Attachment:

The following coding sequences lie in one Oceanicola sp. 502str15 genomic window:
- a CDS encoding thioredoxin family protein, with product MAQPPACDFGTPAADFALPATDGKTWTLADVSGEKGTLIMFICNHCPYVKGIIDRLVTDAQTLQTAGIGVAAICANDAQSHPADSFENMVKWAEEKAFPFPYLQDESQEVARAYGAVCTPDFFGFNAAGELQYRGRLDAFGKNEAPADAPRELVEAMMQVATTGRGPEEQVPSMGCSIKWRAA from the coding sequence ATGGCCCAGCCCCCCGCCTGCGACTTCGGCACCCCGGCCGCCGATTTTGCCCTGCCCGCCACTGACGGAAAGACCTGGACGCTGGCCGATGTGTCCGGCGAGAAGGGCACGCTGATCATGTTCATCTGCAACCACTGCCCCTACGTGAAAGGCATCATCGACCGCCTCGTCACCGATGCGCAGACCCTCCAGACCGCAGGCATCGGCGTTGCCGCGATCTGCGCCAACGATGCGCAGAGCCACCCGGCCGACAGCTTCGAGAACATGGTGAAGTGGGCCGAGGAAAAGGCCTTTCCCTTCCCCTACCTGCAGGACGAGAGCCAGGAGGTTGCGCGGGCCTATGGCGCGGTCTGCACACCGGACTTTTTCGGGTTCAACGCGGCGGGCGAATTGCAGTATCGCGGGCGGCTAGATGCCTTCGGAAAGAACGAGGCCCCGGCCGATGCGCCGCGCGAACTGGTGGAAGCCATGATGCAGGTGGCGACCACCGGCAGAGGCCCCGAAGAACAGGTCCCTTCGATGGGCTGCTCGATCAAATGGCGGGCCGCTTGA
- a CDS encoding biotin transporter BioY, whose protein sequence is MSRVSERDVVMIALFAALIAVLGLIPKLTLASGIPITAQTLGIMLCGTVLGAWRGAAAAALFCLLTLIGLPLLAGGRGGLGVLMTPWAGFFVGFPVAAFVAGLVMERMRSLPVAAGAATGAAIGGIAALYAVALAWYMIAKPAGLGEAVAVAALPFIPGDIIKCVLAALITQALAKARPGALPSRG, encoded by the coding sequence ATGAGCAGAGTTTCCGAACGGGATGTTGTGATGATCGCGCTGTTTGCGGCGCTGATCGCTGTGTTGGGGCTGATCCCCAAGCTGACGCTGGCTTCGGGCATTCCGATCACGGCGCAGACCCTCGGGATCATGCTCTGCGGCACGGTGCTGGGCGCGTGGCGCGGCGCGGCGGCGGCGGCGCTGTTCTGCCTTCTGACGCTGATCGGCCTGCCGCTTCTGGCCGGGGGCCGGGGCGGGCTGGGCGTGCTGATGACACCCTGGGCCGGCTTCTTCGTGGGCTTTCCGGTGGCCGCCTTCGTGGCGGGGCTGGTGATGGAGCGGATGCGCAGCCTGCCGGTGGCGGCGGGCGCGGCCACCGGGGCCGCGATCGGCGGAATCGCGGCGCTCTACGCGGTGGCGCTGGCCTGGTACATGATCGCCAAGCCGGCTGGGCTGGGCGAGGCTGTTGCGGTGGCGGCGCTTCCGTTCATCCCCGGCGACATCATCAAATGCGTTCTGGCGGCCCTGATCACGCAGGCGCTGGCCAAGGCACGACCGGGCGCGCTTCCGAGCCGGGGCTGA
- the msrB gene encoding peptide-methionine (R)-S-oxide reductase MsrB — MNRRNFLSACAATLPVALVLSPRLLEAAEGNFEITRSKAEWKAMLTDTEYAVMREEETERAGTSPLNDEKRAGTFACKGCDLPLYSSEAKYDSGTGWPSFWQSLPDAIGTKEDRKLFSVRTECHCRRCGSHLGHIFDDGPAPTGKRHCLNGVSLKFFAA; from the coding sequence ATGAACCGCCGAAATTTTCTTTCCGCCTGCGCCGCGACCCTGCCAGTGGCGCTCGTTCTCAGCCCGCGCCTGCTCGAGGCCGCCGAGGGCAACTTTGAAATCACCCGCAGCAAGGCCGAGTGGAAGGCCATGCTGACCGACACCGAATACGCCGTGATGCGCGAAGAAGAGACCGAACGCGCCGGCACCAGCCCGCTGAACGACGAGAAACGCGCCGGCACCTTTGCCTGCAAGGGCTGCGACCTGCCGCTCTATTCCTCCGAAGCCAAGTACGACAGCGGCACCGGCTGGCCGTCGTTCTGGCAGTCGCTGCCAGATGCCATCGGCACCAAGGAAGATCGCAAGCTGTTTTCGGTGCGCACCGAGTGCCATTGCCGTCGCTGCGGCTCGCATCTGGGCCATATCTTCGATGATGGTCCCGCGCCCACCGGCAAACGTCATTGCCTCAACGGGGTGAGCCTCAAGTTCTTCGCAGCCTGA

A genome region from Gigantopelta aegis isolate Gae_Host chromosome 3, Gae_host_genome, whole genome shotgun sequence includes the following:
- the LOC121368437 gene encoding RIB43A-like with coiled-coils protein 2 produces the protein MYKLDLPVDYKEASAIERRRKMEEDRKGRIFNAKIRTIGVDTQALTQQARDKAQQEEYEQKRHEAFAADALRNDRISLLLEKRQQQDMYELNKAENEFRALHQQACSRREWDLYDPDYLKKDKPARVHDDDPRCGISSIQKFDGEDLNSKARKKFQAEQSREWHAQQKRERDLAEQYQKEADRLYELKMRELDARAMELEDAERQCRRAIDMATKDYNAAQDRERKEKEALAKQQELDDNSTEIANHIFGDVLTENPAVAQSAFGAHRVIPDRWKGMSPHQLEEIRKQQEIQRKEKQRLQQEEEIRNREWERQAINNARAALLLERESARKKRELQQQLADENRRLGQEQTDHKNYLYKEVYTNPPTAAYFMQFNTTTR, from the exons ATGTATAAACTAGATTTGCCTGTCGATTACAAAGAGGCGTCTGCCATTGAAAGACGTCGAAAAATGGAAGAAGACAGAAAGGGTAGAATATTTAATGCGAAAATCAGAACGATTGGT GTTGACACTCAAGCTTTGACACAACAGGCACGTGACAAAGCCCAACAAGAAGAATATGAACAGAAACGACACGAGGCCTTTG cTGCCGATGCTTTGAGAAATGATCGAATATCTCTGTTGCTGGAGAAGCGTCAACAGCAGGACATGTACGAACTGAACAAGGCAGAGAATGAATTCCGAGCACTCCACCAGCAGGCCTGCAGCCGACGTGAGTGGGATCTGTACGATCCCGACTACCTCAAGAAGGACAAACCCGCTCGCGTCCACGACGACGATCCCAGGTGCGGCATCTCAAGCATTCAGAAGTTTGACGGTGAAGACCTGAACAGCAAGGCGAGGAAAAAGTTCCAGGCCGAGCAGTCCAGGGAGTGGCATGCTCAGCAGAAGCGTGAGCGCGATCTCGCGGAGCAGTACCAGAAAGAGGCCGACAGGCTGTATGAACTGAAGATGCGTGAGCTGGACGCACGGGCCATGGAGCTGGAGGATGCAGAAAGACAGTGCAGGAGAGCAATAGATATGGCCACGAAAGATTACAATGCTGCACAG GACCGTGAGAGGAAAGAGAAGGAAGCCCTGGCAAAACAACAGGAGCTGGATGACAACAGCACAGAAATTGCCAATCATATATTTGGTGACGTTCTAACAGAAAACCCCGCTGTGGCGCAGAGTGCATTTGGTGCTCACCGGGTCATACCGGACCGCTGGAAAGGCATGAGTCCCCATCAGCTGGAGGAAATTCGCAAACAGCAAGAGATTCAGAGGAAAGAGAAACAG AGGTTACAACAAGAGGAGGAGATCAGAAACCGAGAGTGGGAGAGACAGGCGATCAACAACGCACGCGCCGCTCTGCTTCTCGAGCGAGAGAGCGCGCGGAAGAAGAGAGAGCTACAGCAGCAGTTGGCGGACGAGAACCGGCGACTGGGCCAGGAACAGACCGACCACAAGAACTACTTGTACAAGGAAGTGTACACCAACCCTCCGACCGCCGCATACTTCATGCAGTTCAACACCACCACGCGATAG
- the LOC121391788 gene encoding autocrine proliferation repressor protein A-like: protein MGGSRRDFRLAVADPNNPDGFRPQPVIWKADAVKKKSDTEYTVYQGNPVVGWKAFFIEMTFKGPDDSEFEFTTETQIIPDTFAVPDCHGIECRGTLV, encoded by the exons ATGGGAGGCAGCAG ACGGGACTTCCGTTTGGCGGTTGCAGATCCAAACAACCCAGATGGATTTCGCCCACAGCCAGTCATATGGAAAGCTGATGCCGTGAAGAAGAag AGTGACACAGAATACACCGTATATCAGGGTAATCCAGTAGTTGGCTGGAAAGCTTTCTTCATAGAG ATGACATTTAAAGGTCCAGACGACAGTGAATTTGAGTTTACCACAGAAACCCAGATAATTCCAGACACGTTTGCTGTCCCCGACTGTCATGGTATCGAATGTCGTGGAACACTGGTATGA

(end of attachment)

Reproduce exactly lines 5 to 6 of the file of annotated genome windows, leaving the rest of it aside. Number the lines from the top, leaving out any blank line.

A genome region from Gigantopelta aegis isolate Gae_Host chromosome 3, Gae_host_genome, whole genome shotgun sequence includes the following:
- the LOC121368437 gene encoding RIB43A-like with coiled-coils protein 2 produces the protein MYKLDLPVDYKEASAIERRRKMEEDRKGRIFNAKIRTIGVDTQALTQQARDKAQQEEYEQKRHEAFAADALRNDRISLLLEKRQQQDMYELNKAENEFRALHQQACSRREWDLYDPDYLKKDKPARVHDDDPRCGISSIQKFDGEDLNSKARKKFQAEQSREWHAQQKRERDLAEQYQKEADRLYELKMRELDARAMELEDAERQCRRAIDMATKDYNAAQDRERKEKEALAKQQELDDNSTEIANHIFGDVLTENPAVAQSAFGAHRVIPDRWKGMSPHQLEEIRKQQEIQRKEKQRLQQEEEIRNREWERQAINNARAALLLERESARKKRELQQQLADENRRLGQEQTDHKNYLYKEVYTNPPTAAYFMQFNTTTR, from the exons ATGTATAAACTAGATTTGCCTGTCGATTACAAAGAGGCGTCTGCCATTGAAAGACGTCGAAAAATGGAAGAAGACAGAAAGGGTAGAATATTTAATGCGAAAATCAGAACGATTGGT GTTGACACTCAAGCTTTGACACAACAGGCACGTGACAAAGCCCAACAAGAAGAATATGAACAGAAACGACACGAGGCCTTTG cTGCCGATGCTTTGAGAAATGATCGAATATCTCTGTTGCTGGAGAAGCGTCAACAGCAGGACATGTACGAACTGAACAAGGCAGAGAATGAATTCCGAGCACTCCACCAGCAGGCCTGCAGCCGACGTGAGTGGGATCTGTACGATCCCGACTACCTCAAGAAGGACAAACCCGCTCGCGTCCACGACGACGATCCCAGGTGCGGCATCTCAAGCATTCAGAAGTTTGACGGTGAAGACCTGAACAGCAAGGCGAGGAAAAAGTTCCAGGCCGAGCAGTCCAGGGAGTGGCATGCTCAGCAGAAGCGTGAGCGCGATCTCGCGGAGCAGTACCAGAAAGAGGCCGACAGGCTGTATGAACTGAAGATGCGTGAGCTGGACGCACGGGCCATGGAGCTGGAGGATGCAGAAAGACAGTGCAGGAGAGCAATAGATATGGCCACGAAAGATTACAATGCTGCACAG GACCGTGAGAGGAAAGAGAAGGAAGCCCTGGCAAAACAACAGGAGCTGGATGACAACAGCACAGAAATTGCCAATCATATATTTGGTGACGTTCTAACAGAAAACCCCGCTGTGGCGCAGAGTGCATTTGGTGCTCACCGGGTCATACCGGACCGCTGGAAAGGCATGAGTCCCCATCAGCTGGAGGAAATTCGCAAACAGCAAGAGATTCAGAGGAAAGAGAAACAG AGGTTACAACAAGAGGAGGAGATCAGAAACCGAGAGTGGGAGAGACAGGCGATCAACAACGCACGCGCCGCTCTGCTTCTCGAGCGAGAGAGCGCGCGGAAGAAGAGAGAGCTACAGCAGCAGTTGGCGGACGAGAACCGGCGACTGGGCCAGGAACAGACCGACCACAAGAACTACTTGTACAAGGAAGTGTACACCAACCCTCCGACCGCCGCATACTTCATGCAGTTCAACACCACCACGCGATAG